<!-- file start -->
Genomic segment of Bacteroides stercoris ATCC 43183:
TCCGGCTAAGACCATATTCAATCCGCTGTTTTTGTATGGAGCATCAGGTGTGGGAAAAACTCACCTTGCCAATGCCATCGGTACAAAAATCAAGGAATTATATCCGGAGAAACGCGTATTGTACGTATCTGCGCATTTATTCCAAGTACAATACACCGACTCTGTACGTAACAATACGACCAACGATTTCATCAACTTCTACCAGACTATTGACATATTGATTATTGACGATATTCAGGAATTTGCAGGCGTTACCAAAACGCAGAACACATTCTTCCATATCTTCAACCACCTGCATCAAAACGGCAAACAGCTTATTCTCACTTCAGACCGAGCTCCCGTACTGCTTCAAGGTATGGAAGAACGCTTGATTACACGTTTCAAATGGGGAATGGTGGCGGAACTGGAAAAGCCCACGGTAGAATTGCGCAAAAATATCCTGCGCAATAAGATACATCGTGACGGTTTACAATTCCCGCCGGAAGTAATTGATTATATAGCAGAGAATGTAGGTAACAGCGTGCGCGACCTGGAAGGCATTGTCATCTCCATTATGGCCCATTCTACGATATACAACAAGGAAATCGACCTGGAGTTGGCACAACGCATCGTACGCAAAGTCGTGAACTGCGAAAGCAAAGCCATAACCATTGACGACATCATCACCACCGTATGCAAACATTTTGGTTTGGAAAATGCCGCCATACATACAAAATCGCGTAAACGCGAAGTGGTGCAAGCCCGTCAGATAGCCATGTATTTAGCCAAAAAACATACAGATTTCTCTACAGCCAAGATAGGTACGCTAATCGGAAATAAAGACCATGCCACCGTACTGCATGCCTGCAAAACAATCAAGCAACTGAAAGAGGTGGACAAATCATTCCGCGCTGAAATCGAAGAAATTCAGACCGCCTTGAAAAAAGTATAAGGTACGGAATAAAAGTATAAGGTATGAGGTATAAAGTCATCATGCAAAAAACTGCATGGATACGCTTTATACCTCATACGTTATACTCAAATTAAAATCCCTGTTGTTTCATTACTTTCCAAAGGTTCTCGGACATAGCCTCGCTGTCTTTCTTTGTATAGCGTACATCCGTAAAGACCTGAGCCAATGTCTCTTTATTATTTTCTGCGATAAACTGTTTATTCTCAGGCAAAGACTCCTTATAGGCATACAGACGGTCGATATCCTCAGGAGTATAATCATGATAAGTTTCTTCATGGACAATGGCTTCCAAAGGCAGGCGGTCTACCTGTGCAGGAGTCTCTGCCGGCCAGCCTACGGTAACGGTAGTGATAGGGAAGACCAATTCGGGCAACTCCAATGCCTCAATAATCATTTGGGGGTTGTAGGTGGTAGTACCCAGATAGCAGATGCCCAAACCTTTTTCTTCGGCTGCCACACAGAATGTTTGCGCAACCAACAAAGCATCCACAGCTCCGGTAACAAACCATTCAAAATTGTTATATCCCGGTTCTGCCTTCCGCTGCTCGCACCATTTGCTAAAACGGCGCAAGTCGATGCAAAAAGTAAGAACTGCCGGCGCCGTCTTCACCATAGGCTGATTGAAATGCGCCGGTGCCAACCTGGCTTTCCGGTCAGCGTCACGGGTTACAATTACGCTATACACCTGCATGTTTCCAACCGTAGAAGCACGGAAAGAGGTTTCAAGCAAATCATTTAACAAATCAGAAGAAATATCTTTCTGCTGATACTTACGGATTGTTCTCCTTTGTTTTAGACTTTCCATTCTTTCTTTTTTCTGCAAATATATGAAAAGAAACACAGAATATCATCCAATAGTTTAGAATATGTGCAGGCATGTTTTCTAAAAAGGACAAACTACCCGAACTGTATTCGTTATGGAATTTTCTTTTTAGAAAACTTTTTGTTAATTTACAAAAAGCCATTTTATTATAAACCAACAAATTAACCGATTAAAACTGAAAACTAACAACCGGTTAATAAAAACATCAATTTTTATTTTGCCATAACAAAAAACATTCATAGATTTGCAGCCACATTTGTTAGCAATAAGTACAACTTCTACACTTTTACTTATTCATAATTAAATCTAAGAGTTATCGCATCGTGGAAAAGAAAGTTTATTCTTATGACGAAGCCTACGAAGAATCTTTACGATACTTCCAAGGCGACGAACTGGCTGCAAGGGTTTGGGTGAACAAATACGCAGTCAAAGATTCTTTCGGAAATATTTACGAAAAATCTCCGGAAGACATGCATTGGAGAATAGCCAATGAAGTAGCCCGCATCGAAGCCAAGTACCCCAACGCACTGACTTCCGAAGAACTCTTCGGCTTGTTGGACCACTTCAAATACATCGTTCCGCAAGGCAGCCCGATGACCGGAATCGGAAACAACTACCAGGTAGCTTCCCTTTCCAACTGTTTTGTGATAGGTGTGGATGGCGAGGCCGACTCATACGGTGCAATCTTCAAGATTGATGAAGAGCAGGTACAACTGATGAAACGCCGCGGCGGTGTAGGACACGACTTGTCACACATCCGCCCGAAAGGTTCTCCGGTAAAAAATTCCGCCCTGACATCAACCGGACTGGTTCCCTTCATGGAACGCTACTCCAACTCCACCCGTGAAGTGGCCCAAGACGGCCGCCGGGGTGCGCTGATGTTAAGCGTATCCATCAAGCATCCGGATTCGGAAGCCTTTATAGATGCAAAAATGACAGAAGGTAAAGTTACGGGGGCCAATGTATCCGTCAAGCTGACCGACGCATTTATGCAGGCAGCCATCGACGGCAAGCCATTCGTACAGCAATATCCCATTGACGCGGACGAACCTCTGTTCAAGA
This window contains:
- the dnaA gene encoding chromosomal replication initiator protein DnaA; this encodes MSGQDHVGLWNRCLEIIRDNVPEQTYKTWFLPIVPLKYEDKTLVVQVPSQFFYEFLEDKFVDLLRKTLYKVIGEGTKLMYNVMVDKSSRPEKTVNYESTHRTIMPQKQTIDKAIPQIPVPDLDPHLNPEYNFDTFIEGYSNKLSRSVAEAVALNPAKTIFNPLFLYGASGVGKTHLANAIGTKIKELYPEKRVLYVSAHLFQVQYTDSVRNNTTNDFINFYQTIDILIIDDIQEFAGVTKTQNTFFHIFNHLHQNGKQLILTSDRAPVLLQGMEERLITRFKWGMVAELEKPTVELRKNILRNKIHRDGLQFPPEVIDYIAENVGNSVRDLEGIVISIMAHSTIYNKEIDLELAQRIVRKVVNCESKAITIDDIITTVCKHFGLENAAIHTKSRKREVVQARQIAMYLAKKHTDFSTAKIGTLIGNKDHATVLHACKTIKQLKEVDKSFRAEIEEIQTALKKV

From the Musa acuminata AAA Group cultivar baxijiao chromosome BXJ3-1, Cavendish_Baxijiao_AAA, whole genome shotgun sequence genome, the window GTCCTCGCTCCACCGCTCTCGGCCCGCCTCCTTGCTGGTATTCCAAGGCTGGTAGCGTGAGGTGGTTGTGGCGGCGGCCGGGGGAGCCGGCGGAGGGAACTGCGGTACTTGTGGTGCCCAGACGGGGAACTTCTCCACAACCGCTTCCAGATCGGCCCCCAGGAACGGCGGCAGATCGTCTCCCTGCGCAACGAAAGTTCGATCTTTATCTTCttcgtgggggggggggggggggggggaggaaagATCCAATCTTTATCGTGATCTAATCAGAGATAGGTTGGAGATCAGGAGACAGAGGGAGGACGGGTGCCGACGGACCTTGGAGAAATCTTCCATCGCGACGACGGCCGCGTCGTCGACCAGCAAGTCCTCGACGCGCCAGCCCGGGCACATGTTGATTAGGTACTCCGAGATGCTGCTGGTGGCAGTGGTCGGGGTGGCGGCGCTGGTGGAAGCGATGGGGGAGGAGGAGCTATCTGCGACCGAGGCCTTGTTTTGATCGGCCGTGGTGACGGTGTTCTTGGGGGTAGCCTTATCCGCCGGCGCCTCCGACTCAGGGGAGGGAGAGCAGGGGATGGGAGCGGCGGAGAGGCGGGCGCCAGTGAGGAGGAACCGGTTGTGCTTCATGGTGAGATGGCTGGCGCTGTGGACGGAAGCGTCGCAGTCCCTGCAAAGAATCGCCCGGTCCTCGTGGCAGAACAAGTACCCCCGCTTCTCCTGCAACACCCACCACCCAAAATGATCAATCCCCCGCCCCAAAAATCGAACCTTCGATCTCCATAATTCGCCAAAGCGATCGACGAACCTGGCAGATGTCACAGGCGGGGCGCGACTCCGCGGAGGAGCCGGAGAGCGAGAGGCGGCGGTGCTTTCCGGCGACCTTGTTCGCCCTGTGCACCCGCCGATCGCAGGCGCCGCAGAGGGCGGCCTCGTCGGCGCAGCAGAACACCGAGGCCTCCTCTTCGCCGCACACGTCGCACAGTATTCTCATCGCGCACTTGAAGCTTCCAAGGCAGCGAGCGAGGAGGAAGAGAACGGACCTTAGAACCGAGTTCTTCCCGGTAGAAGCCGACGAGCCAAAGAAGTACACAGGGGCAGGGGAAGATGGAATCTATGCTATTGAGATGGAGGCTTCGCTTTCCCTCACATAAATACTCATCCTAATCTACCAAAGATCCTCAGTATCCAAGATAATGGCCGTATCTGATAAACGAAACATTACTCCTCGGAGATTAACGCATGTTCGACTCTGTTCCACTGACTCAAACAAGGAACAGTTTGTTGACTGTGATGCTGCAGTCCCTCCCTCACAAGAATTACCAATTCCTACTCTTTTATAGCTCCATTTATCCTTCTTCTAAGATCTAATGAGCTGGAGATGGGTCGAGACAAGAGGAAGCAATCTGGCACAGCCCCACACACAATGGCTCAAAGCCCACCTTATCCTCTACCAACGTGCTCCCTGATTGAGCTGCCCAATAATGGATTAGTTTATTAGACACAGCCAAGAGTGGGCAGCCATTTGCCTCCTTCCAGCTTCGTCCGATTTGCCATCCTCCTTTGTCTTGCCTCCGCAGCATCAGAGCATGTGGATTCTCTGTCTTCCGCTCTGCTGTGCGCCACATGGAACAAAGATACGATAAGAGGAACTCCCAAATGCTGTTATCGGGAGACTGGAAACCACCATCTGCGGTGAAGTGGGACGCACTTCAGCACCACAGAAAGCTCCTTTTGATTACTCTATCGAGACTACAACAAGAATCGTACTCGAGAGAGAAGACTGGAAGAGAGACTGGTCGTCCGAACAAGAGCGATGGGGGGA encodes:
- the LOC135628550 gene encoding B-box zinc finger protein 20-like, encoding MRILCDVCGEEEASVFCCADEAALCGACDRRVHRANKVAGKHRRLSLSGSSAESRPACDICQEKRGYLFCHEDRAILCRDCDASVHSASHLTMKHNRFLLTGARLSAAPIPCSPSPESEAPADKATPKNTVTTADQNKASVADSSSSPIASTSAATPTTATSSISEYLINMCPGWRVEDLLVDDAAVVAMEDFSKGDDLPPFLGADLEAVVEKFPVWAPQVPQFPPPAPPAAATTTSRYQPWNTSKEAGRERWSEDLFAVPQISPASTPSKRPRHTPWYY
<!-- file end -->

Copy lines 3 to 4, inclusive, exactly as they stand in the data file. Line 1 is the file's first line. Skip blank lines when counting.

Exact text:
This window contains:
- the dnaA gene encoding chromosomal replication initiator protein DnaA; this encodes MSGQDHVGLWNRCLEIIRDNVPEQTYKTWFLPIVPLKYEDKTLVVQVPSQFFYEFLEDKFVDLLRKTLYKVIGEGTKLMYNVMVDKSSRPEKTVNYESTHRTIMPQKQTIDKAIPQIPVPDLDPHLNPEYNFDTFIEGYSNKLSRSVAEAVALNPAKTIFNPLFLYGASGVGKTHLANAIGTKIKELYPEKRVLYVSAHLFQVQYTDSVRNNTTNDFINFYQTIDILIIDDIQEFAGVTKTQNTFFHIFNHLHQNGKQLILTSDRAPVLLQGMEERLITRFKWGMVAELEKPTVELRKNILRNKIHRDGLQFPPEVIDYIAENVGNSVRDLEGIVISIMAHSTIYNKEIDLELAQRIVRKVVNCESKAITIDDIITTVCKHFGLENAAIHTKSRKREVVQARQIAMYLAKKHTDFSTAKIGTLIGNKDHATVLHACKTIKQLKEVDKSFRAEIEEIQTALKKV